By: Ayo Ajayi
As the Senior Secondary Certificate Examination (SSCE) of the West African Examination Council (WAEC) commences nationwide on Monday, April 8, 2019, stakeholders in education sector last Thursday, gathered in Lagos at a day seminar, to deliberate and proffer lasting solutions to the menace of examination malpractice in the country.
A non-governmental organisation, Fight Against Corruption Organisation (FACO), organised the seminar, titled, “Examination Malpractice: A Major Challenge in Educational System,” which also featured award presentation to the outstanding public and private schools in Lagos State.
The Keynote Speaker and immediate past Tutor General/Permanent Secretary, Educational District 6 of the Lagos State Ministry of Education, Mrs. Olufunmilayo Onadipe, with other stakeholders agreed that it was honourable to fail than to cheat or be involved in examination malpractice.
While speaking to the topic, Onadipe identified various forms of examination malpractice, causes, effects or influence, as well as ways to curb the menace if not totally eradicated.
She called for a robust educational policy that would de-emphasis on the supremacy of certificate over skills and professional competence; attractive remuneration for teachers and other stakeholders connected to the supervision of examination; promotion of public awareness campaign on the evil of exam malpractice by the examination bodies such as WAEC and NECO.
Onadipe also recommended laying more emphasis on reading culture at all levels of educational system; strict penalty for offenders; prohibition of the use of electronic device such as iPADS, Androids or cellular phones at the examination centres and teaching of the consequences of the menace at all levels in order to exposed candidates/students to the damaging effects.
The Keynote Speaker enumerated various forms of examination malpractice which include leakage of examination questions before the exams; establishment of fictitious examination centres, also known as ‘miracle centres;’ deliberate placement of candidate(s) under the supervision of corrupt officials; impersonation; and collusion between candidates and supervisors/invigilators.
Others are copying; assistance from supervisors; smuggling of foreign materials into the examination hall; intimidation of examination officials; destruction of evidence; non-appearance by the candidate; purchase of result; and a subscription to social media for answers questions, among others.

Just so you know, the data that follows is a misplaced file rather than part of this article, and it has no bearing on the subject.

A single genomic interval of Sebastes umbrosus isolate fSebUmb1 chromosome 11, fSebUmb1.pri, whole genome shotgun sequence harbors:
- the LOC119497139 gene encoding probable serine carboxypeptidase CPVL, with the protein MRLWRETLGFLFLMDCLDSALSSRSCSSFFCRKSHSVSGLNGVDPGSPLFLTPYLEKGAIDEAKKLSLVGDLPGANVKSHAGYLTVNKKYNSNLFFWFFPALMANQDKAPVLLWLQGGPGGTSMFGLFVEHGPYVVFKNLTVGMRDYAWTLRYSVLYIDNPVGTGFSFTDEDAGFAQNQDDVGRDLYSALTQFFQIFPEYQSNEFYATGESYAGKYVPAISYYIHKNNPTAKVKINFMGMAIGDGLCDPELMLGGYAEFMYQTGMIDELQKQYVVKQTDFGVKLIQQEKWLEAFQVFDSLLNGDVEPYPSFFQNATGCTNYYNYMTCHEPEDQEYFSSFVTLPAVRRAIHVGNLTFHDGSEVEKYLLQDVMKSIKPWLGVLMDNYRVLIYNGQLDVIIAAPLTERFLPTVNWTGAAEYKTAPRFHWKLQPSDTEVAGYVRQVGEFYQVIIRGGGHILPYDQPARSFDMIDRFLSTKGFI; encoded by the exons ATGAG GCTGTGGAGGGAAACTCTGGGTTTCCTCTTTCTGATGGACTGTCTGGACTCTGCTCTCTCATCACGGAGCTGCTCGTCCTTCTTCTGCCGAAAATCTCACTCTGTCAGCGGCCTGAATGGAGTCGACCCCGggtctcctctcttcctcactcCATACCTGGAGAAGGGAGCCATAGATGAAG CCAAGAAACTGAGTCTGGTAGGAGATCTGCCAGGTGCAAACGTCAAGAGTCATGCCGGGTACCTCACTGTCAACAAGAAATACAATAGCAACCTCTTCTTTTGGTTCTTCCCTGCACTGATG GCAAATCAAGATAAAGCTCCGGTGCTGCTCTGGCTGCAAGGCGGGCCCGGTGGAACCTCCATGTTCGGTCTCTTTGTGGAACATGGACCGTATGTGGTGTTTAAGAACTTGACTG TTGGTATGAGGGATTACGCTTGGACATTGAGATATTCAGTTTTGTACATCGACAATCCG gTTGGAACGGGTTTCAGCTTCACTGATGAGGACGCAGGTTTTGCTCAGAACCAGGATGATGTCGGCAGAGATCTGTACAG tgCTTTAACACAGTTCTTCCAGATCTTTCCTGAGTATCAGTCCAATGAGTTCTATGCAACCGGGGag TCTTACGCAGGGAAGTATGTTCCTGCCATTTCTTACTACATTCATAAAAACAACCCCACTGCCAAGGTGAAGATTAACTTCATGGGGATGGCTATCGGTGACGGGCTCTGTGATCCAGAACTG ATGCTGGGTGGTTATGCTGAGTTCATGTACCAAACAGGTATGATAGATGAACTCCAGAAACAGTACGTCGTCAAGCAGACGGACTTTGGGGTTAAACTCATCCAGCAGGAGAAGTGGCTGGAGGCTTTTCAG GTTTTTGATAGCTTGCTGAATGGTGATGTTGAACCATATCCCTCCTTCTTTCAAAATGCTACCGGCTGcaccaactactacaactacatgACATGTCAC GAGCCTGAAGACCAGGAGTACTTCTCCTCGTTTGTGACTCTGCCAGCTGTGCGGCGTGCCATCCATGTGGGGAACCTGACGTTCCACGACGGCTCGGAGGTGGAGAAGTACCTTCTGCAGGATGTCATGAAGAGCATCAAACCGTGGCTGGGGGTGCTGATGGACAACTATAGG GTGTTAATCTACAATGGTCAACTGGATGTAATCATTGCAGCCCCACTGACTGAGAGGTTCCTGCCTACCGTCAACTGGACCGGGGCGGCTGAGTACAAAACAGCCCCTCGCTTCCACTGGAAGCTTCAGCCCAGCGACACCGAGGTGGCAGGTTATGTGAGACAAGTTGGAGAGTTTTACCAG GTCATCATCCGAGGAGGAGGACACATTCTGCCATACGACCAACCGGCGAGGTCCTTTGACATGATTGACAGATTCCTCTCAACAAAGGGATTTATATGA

“The following could be advanced as part of the reasons for examination malpractice in our education system; the high premium placed on certificate (paper) qualification; parents inordinate ambition for their children; ineffective supervision of exam centres located in remote areas; inadequate preparation by students.
“Teachers’ inappropriate handling of their lessons; inappropriate security checks of candidates into the examination hall; low remuneration of teachers and exam officials; intimidation/ threats from parents; as well as invigilator’s negligence,” Onadipe explained.
Read Also: Comedian Helen Paul Bags PhD from UNILAG
Onadipe noted that examination malpractice discourages hard work on the part of students as the corrupt ones by their deeds pull the hardworking students to abandon their studies and join them to depend on quick arrangements that rarely fail. She added that exam malpractice decreases job efficiency and lure some students into other social vices like prostitution, drug peddling, armed robbery and gambling among others.
Speaking earlier in his address, the Executive Chairman, FACO, Dr. Francis Shopekan, noted that his organisation put the seminar together as a way of proffering solutions to the hydra-headed menace of examination malpractice.